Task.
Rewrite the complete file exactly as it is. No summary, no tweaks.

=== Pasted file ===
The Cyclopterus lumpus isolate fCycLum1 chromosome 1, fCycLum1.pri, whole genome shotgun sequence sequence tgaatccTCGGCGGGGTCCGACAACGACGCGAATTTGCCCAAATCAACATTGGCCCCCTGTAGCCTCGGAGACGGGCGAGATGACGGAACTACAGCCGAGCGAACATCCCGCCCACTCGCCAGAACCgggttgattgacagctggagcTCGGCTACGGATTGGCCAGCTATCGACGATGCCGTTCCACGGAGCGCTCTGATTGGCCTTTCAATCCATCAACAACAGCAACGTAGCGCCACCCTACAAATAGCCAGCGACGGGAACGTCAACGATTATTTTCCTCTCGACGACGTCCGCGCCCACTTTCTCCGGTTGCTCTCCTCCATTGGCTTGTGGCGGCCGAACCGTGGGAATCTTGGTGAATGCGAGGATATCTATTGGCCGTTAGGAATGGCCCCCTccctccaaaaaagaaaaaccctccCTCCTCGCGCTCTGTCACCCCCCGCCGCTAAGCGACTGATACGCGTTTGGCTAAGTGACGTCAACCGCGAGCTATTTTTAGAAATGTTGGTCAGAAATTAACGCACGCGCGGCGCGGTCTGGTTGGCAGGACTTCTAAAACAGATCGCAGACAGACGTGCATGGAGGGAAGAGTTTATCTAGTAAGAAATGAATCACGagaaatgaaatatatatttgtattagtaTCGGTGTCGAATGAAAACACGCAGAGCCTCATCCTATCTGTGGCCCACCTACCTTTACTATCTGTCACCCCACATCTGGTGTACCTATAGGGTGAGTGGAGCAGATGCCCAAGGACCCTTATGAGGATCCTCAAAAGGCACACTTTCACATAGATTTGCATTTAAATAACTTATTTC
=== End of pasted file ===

The Cyclopterus lumpus isolate fCycLum1 chromosome 1, fCycLum1.pri, whole genome shotgun sequence sequence tgaatccTCGGCGGGGTCCGACAACGACGCGAATTTGCCCAAATCAACATTGGCCCCCTGTAGCCTCGGAGACGGGCGAGATGACGGAACTACAGCCGAGCGAACATCCCGCCCACTCGCCAGAACCgggttgattgacagctggagcTCGGCTACGGATTGGCCAGCTATCGACGATGCCGTTCCACGGAGCGCTCTGATTGGCCTTTCAATCCATCAACAACAGCAACGTAGCGCCACCCTACAAATAGCCAGCGACGGGAACGTCAACGATTATTTTCCTCTCGACGACGTCCGCGCCCACTTTCTCCGGTTGCTCTCCTCCATTGGCTTGTGGCGGCCGAACCGTGGGAATCTTGGTGAATGCGAGGATATCTATTGGCCGTTAGGAATGGCCCCCTccctccaaaaaagaaaaaccctccCTCCTCGCGCTCTGTCACCCCCCGCCGCTAAGCGACTGATACGCGTTTGGCTAAGTGACGTCAACCGCGAGCTATTTTTAGAAATGTTGGTCAGAAATTAACGCACGCGCGGCGCGGTCTGGTTGGCAGGACTTCTAAAACAGATCGCAGACAGACGTGCATGGAGGGAAGAGTTTATCTAGTAAGAAATGAATCACGagaaatgaaatatatatttgtattagtaTCGGTGTCGAATGAAAACACGCAGAGCCTCATCCTATCTGTGGCCCACCTACCTTTACTATCTGTCACCCCACATCTGGTGTACCTATAGGGTGAGTGGAGCAGATGCCCAAGGACCCTTATGAGGATCCTCAAAAGGCACACTTTCACATAGATTTGCATTTAAATAACTTATTTC